Leaving a Legacy
Why leave a legacy?
Leaving a legacy in your will is a way to leave a lasting impact on the lives of disabled children in Africa.
You do not have to be rich to leave a legacy to AbleChildAfrica – and we understand that as you write your will you will have other priorities to consider. But any gift, of any size, would mean we can continue doing so much to change the lives of some of the most vulnerable children in the world.
With the support you plan to leave behind we can continue growing our reach to help disabled children’s lives through education, health, family engagement, community based rehabilitation, livelihoods, sport and awareness raising.
What can you leave?
Depending on your circumstances you can leave:
A share of your assets
A fixed sum of money, or
A specific item of value.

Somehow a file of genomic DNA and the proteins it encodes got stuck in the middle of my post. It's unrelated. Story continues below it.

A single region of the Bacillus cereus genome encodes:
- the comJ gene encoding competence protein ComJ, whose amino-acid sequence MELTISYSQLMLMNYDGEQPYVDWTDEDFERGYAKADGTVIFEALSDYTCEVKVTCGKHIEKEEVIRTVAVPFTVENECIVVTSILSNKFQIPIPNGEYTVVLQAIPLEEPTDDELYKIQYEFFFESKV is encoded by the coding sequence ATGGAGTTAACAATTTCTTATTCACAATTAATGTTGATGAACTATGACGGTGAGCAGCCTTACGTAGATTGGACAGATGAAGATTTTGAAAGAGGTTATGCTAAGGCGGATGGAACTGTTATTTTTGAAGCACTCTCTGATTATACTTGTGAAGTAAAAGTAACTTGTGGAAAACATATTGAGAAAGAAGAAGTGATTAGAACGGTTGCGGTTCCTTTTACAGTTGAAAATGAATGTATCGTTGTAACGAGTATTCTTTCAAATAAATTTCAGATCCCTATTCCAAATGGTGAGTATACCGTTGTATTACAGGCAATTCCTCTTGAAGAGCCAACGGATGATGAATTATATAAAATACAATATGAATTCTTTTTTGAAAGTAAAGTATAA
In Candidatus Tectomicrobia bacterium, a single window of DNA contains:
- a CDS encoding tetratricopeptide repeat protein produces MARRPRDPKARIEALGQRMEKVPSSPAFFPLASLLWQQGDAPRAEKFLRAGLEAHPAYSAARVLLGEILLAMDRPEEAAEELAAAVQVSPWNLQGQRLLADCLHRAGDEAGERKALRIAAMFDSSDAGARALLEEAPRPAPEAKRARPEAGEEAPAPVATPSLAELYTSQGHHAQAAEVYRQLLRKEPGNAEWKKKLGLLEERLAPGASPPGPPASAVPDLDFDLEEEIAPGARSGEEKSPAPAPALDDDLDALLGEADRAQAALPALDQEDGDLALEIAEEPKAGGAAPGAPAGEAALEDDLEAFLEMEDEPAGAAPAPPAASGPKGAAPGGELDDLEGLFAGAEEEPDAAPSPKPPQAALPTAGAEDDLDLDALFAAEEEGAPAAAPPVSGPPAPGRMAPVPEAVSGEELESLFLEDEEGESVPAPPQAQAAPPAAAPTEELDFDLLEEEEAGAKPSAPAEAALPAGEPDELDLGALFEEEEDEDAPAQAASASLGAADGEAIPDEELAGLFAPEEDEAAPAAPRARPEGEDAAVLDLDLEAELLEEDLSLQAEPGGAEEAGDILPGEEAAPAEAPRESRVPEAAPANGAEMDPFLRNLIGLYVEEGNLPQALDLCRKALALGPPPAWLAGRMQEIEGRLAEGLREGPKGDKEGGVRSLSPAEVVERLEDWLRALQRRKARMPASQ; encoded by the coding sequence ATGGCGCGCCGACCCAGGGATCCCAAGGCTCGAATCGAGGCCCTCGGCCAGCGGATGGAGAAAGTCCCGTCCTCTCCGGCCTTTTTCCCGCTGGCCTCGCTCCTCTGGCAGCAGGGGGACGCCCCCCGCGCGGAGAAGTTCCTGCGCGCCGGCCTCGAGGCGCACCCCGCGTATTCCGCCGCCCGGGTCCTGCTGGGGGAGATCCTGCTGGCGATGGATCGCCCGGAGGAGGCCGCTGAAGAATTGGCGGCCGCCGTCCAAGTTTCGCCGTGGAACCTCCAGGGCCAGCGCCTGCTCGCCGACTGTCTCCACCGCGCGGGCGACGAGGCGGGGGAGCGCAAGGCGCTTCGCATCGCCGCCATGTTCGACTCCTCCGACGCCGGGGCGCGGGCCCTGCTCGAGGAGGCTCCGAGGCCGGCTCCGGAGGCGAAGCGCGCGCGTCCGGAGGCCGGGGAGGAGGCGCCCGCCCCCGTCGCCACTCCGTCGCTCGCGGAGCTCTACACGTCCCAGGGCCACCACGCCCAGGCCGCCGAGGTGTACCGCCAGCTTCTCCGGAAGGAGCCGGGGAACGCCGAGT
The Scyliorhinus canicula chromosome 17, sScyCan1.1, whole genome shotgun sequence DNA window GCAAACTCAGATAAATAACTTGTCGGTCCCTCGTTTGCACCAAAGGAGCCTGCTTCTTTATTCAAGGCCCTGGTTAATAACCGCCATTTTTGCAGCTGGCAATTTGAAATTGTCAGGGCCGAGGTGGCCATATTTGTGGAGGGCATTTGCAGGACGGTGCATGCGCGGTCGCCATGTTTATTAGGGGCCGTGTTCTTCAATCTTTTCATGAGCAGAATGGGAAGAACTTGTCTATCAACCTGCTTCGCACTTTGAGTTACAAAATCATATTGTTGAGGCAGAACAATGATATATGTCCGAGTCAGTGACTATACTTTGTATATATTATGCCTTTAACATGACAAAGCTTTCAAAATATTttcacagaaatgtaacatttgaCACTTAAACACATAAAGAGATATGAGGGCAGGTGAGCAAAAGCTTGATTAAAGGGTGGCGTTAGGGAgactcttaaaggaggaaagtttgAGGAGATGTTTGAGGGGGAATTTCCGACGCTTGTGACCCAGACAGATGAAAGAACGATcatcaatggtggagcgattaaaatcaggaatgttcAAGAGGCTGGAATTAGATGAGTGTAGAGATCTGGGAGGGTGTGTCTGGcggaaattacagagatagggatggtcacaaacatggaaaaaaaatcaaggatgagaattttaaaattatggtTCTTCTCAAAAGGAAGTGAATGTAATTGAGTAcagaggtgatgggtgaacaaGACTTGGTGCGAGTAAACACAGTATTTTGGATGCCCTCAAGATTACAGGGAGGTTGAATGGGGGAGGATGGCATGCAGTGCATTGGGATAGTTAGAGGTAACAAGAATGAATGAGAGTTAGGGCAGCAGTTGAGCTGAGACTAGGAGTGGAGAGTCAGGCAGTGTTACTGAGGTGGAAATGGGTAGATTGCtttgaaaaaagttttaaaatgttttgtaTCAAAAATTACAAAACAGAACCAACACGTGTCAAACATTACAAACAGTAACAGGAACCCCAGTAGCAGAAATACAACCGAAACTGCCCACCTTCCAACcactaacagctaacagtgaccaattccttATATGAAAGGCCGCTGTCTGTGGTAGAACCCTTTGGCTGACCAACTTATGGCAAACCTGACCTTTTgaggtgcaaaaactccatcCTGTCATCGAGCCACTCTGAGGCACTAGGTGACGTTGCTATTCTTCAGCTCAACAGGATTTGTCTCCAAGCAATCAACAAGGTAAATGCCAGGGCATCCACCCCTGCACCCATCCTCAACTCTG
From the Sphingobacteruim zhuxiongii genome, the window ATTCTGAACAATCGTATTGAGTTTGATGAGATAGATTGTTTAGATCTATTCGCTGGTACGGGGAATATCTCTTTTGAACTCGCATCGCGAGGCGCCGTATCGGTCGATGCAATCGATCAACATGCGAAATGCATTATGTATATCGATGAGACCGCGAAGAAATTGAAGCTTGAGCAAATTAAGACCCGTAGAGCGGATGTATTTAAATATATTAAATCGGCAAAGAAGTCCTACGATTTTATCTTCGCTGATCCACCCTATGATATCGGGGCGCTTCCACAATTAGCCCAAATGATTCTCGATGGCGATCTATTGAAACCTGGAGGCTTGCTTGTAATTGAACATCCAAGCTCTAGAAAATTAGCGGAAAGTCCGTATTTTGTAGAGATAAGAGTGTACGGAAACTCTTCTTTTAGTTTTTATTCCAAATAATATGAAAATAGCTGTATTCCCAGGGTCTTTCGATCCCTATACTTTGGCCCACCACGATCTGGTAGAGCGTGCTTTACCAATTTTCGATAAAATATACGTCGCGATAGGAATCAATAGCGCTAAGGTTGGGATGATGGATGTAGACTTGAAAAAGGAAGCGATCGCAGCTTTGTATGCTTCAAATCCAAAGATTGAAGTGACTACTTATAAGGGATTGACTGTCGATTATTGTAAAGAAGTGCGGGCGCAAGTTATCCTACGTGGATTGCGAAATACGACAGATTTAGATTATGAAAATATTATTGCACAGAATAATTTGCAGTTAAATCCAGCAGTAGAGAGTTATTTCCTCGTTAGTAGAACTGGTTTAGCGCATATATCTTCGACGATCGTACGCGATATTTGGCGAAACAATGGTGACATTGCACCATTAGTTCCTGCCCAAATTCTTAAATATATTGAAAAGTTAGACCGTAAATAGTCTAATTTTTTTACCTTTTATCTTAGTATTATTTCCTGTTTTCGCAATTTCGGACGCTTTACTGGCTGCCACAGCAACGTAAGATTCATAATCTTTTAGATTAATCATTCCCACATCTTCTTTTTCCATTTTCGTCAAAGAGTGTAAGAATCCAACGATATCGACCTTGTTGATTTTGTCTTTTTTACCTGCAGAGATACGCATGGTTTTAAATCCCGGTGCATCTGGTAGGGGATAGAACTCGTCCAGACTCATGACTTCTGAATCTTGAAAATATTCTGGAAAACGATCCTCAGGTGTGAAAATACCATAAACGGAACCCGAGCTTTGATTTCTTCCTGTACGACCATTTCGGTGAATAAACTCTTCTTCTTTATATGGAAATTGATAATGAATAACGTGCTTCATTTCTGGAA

Your donation will also be taken off the value of your estate before Inheritance Tax is calculated, or reduce your Inheritance Tax rate, if more than 10% of your estate is left to charity.
Our promise to you
We understand that leaving a legacy is a special and personal decision. We promise to treat your decision with courtesy, sensitivity and respect. We would also be happy to answer any questions you have about how it will make a difference to the lives of children we work for and with. And with the pride we take in our value for money approach, we can assure you that your gift will also be treated so that it has the greatest impact for the children we work with.
How to leave a legacy
If you are considering leaving a gift in your Will and need some guidance, you can use the Law Society postcode search to find a solicitor or Will-writer in your local area. They will best be able to advise you on making your Will and leaving a charitable legacy to AbleChildAfrica.
Coming soon is a sample codicil form for you and your solicitor or Will-writer.
To let us know you have included AbleChildAfrica in your will or intend to leave a legacy, or to hear more about the difference your gift can make, please email us at email@example.com today.
Image credit: Michael Miller Birds of a Feather